Meeting of the Minds took a few moments to talk with Herrie Schalekamp about new working relationships between researchers and paratransit operators in South Africa and beyond. Herrie is the ACET Research Officer at the University of Cape Town’s Centre for Transport Studies. In addition to his research, teaching and consulting in the fields of paratransit and public transport reform he is involved in specialised educational programmes for paratransit operators and government officials. Herrie’s activities form part of a broader endeavour to investigate and contribute to improved public transport operations and regulation in Sub-Saharan African cities under ACET – the African Centre of Excellence for Studies in Public and Non-motorised Transport.
Net Zero San Francisco 2050
April 22, 2050 Speech by John Addison
It is exciting to be with you for your eightieth Earth Day. When I last spoke with you, 35 years ago, on Earth Day 2015, the world looked to San Francisco as a model of innovation and sustainability. Now, you are a soaring net-zero city, meeting all of your energy demands with renewable energy.
When I spoke here at Earth Day 2015, the city’s official goal was an 80 percent greenhouse gas emission achievement by 2050. You achieved that in 2042 and never looked back. Reaching Net Zero is even more impressive since the population has grown from 825,000 people to over 1,150,000.
In 2015, 42 percent of the world’s carbon emissions were from two countries: China and the United States. Since then, most of the world’s new buildings have been in those two countries. The new buildings have been remarkably energy efficient and a key factor in the world finally reducing greenhouse gas emissions.
It took courage and political will to build zero net-energy high-rises, install offshore wind farms, and invest billions in rail and bus rapid transit. In the face of dissent and denial it was not easy, but you did it. You have a beautiful net-zero city; iconic as your Golden Gate Bridge.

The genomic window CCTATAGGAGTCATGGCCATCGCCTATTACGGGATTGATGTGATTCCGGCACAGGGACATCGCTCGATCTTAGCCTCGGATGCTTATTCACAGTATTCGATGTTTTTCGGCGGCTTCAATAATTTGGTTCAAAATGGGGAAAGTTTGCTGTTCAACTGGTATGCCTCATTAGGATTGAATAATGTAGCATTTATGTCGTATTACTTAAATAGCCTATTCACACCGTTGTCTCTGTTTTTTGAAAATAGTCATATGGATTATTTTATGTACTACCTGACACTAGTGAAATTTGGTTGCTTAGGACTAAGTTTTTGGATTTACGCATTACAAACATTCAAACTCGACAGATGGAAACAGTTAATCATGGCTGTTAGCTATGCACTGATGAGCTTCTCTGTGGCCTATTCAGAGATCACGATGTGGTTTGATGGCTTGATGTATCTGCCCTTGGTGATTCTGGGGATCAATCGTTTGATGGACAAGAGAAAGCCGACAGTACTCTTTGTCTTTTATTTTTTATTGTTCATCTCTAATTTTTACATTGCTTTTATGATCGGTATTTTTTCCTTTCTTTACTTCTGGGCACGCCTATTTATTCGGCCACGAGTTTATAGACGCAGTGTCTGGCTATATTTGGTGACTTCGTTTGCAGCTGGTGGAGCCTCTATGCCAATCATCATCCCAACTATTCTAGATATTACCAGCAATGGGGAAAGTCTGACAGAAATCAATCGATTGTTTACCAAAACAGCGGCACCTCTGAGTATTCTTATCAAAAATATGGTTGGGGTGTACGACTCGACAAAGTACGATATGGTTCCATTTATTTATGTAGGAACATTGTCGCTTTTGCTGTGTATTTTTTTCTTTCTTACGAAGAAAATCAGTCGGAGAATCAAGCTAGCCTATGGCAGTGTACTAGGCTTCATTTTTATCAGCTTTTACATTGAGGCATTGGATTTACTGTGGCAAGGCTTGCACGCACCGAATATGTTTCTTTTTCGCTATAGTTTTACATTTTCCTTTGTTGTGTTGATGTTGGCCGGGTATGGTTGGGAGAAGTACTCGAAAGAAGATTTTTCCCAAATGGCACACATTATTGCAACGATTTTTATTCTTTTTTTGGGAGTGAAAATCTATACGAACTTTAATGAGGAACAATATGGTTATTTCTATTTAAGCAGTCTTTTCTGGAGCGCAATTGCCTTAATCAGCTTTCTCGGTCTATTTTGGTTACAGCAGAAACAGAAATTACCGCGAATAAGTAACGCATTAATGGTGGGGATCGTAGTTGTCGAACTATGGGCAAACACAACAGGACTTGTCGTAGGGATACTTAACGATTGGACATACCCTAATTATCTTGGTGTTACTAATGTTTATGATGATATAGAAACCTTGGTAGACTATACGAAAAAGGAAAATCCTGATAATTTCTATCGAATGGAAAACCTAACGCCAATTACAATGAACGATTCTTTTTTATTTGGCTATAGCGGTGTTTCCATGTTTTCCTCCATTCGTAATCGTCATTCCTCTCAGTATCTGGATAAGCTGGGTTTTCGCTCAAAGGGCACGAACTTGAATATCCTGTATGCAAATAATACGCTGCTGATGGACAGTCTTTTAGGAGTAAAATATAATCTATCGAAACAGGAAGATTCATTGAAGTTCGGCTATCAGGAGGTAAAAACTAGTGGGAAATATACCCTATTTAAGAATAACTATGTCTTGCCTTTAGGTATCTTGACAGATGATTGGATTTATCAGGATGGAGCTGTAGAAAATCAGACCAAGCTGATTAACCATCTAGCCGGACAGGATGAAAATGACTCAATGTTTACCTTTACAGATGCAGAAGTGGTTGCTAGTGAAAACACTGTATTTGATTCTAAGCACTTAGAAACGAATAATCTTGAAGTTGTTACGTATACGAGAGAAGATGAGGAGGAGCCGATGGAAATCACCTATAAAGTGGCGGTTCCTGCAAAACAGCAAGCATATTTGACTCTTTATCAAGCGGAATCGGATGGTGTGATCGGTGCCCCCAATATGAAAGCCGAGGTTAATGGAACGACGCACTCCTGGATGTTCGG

In 2015, San Francisco’s Chinese Mayor Lee hosted many delegations from Asia. Your architects played key roles in many of China’s new buildings and cities. In part, thanks to your innovation and leadership, buildings that were once the number one use of energy and carbon emissions have been replaced with zero net energy places to live and work, often in thriving mixed use communities. As extreme climate takes its toll, San Francisco was a model of mitigation.
Now your Mayor Chopra hosts delegations from the world, including the climate-caused diaspora from her native home of India, seeking solutions to ocean waters rising as drinking water disappears. In the midst of California’s worst megadrought, San Francisco is incredibly efficient in its use. You recycle and desalinate with record energy efficiency. You showed how to rebuild a city after the 16-foot surge from an offshore earthquake and now have more floating homes that coexist with rising seas. Some call you the Venice of the United States, although when I think of your renaissance of innovation, I think of Florence.
Urban density has invited high rise living and walkable living to your bay fronts, your ocean, your hills, your parks, and neighborhoods. In 2015, your density of 17,000 people per square mile put you on the net-zero path. You were far better than most U.S. cities, even if you trailed New York. People now have much more nearby with 25,000 people per square mile. With density, world class transportation is cost effective. Most destinations are reached in minutes by walking or biking.